Healthy living

Aboriginal health – have you thought about quitting the smokes?

Reducing or quitting the smokes

Giving up the smokes can be hard for some people. This is because the nicotine in smokes is an addictive substance, and your smoking may be a strong habit.

There are a lot of reasons why people smoke. Maybe you smoke to help you cope, help you relax, get an energy lift, or to be part of the group, and you may wonder how you would manage things without a smoke.

Drawing of Aboriginal people smoking and socialising


Drawing of Aboriginal man standing with his hands in pocketsWhen you quit smoking you may have some withdrawal symptoms as your body begins to repair and return to normal. These may include:

  • coughing
  • cravings
  • irritable and mood swings
  • difficulty concentrating
  • tingles in hands and feet
  • restlessness
  • feeling anxious for no reason
  • upset stomach
  • headaches
  • feeling hungry.

These symptoms will disappear. It may take 10 to 30 days.

Managing cravings

Cravings only last a few minutes, and get less over time. When you have a craving remember it will pass.

The 4 Deadly Ds

Drawing of an Aboriginal woman showing she is struggling to manage cravingsThe 4 Ds can be a useful way of managing that craving:

  • Delay
  • Deep breathe
  • Drink water
  • Do something else.

Quitting methods

Going cold turkey

This means giving up the smokes suddenly. This works for many people, and you can still get support or use quitting medications to help you get through.

Gradual approach

Drawing of a selection of nicotine patches, lozenges, gums and quit smoking medicationsThis means you cut down the number of smokes you have each day, until you no longer smoke. Or you may delay the time you have your first cigarette, making it later and later, until you no longer smoke. If you take this approach it helps to aim to be smoke free within 2 weeks.


Medications are available which can reduce withdrawal symptoms. These are nicotine replacement products and some prescription medications. Ask your doctor or health care worker if these would be OK for you.

Quitting tips

Drawing of an Aboriginal family

  • Make a plan and stick to it.
  • See if anyone else in the family wants to quit with you.
  • Find people who can support you.
  • Change old habits.
  • Ask other people who quit how they did it.
  • Join a group – it can make things easier.
  • Know what triggers you to smoke.
  • Keep a track of how much money you are saving.
  • Find other things to do with your hands.
  • Remember it can take several attempts to stay quit.
  • Don’t be hard on yourself if you have a slip up – it’s a chance to learn to do things differently.
  • Phone a friend or call Quitline 13 78 48.

Drawing of a group of Aboriginal people of different ages seated in a circle and watching a presentation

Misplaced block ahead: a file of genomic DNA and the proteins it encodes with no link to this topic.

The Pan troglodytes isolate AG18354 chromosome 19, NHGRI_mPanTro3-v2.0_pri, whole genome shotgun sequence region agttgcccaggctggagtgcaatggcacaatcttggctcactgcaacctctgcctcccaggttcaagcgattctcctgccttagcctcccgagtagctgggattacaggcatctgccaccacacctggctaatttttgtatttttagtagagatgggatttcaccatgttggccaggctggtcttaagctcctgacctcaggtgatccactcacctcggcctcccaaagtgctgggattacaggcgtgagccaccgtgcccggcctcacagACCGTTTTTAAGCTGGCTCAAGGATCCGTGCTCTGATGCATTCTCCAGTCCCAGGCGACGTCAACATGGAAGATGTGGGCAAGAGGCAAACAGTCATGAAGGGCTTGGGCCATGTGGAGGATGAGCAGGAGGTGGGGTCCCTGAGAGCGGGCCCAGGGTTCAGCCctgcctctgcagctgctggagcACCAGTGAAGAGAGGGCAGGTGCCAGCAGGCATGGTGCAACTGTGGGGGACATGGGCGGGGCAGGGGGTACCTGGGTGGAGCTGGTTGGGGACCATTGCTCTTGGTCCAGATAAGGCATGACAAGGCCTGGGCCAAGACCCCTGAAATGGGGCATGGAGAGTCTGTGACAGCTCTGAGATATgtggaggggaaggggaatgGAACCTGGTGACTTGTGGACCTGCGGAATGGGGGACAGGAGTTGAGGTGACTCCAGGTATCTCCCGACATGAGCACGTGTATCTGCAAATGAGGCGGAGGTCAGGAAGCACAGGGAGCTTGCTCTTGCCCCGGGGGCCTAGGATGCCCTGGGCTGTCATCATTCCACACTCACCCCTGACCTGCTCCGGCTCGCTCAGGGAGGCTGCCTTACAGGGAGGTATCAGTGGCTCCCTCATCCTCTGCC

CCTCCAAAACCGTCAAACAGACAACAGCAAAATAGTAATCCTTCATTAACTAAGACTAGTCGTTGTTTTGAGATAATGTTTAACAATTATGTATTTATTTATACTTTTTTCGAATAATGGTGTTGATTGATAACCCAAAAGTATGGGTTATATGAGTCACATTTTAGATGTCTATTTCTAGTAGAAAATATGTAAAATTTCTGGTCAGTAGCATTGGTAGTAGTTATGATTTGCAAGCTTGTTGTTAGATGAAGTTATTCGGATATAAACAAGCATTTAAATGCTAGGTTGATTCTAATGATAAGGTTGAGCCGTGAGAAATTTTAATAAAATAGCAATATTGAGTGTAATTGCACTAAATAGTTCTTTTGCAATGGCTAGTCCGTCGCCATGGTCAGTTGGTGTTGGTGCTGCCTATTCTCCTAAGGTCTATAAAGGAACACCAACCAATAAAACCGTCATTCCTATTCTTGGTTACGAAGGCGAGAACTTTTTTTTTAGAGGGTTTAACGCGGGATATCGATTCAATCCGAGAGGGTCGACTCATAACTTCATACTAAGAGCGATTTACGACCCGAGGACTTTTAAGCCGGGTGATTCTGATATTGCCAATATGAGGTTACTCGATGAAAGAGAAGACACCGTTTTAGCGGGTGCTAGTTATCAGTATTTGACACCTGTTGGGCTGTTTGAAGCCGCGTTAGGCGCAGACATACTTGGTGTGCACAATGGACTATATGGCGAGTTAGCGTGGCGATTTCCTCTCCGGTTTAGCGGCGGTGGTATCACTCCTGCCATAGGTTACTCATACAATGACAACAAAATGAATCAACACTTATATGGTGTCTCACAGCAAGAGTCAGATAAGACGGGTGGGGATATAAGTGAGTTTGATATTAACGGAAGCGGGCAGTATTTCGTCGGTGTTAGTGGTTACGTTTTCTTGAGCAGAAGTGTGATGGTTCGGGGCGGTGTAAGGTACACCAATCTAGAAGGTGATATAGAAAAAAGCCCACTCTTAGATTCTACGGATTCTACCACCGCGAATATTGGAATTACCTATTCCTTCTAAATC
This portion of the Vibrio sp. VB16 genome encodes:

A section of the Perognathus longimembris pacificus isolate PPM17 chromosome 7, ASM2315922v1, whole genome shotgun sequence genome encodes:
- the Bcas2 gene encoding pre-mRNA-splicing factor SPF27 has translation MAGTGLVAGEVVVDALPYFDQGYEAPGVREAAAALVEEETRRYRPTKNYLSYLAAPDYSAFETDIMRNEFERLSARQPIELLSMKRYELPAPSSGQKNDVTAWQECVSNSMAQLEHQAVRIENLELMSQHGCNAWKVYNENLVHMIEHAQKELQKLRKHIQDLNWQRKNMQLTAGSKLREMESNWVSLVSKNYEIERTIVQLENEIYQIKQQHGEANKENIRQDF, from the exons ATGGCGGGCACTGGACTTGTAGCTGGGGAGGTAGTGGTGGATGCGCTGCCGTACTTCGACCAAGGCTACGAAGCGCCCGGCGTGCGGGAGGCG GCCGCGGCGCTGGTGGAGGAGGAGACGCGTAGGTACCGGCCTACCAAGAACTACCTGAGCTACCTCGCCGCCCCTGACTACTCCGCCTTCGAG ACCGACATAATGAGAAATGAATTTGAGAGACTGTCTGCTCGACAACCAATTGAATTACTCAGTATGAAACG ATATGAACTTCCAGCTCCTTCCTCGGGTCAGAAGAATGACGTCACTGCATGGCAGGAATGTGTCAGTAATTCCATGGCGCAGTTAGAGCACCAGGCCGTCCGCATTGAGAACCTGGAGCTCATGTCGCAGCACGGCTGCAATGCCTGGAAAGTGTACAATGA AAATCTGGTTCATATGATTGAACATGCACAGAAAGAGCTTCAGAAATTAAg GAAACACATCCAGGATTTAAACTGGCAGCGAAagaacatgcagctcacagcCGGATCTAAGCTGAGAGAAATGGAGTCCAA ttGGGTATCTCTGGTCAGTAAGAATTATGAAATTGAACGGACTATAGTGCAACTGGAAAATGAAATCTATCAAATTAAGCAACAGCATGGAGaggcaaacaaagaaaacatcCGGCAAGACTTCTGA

Good health news about quitting

  • 8 hours – excess carbon monoxide is out of your blood.
  • 5 days – most nicotine is out of your body.
  • 1 week – your senses of taste and smell get better.
  • 4 weeks – your blood flow is improving.
  • 3 months – your lungs are working better.
  • 12 months – your risk of heart disease has halved.
  • 5 years – your risk of stroke is greatly reduced.

Drawing of a group of Aboriginal people talking and laughingDrawing of a group of Aboriginal people socialising outdoors

More good things about quitting

  • Save money
  • Be a good role model for kids and community
  • Live longer
  • Be there to pass on culture and knowledge
  • Make the family proud
  • Feel fitter and healthier
  • Have more energy
  • Know you are keeping your kids safe and healthy.

Drawing of Aboriginal artists painting a mural and creating art

Where to get help

If you’re thinking about quitting or cutting down on smokes there are a lot of people who could help you.

You can speak to your:

  • doctor or GP
  • local nurse
  • chemist
  • Aboriginal health practitioner
  • AMS health worker
  • tobacco cessation worker
  • other people who have quit
  • family and friends.


Quitline is a confidential telephone service. You can call Quitline and choose to speak with an Aboriginal counsellor. Quitline counsellors are very experienced in helping people stop or reduce their smoking.

Quitline counsellors understand that quitting smoking can be tough, and they will support you to find the way to quit that works for you.

Phone: 13 7848 (13 QUIT) (local call rates from land line only). You can also text 0477 765 007 to receive a call back from a counsellor. Counsellors are available from:
  • Monday to Friday 7am – 8pm
  • Saturday 12.30pm – 3.30pm
  • Sunday closed.

Don’t Make Smokes Your Story

The National Tobacco Campaign’s Don’t Make Smokes Your Story campaign aims to encourage Aboriginal and Torres Strait Islander smokers and their families to quit. View stories (external site) about people quitting and the reasons why:


  • Quitting smokes can improve your health, and reduce your chances of getting sick with heart disease.
  • Cravings only last a few minutes and get less over time.
  • It can take up to 30 days for withdrawal symptoms to disappear.

Illustrations by Patrick Bayly


Chronic Disease Prevention Directorate

This publication is provided for education and information purposes only. It is not a substitute for professional medical care. Information about a therapy, service, product or treatment does not imply endorsement and is not intended to replace advice from your healthcare professional. Readers should note that over time currency and completeness of the information may change. All users should seek advice from a qualified healthcare professional for a diagnosis and answers to their medical questions.

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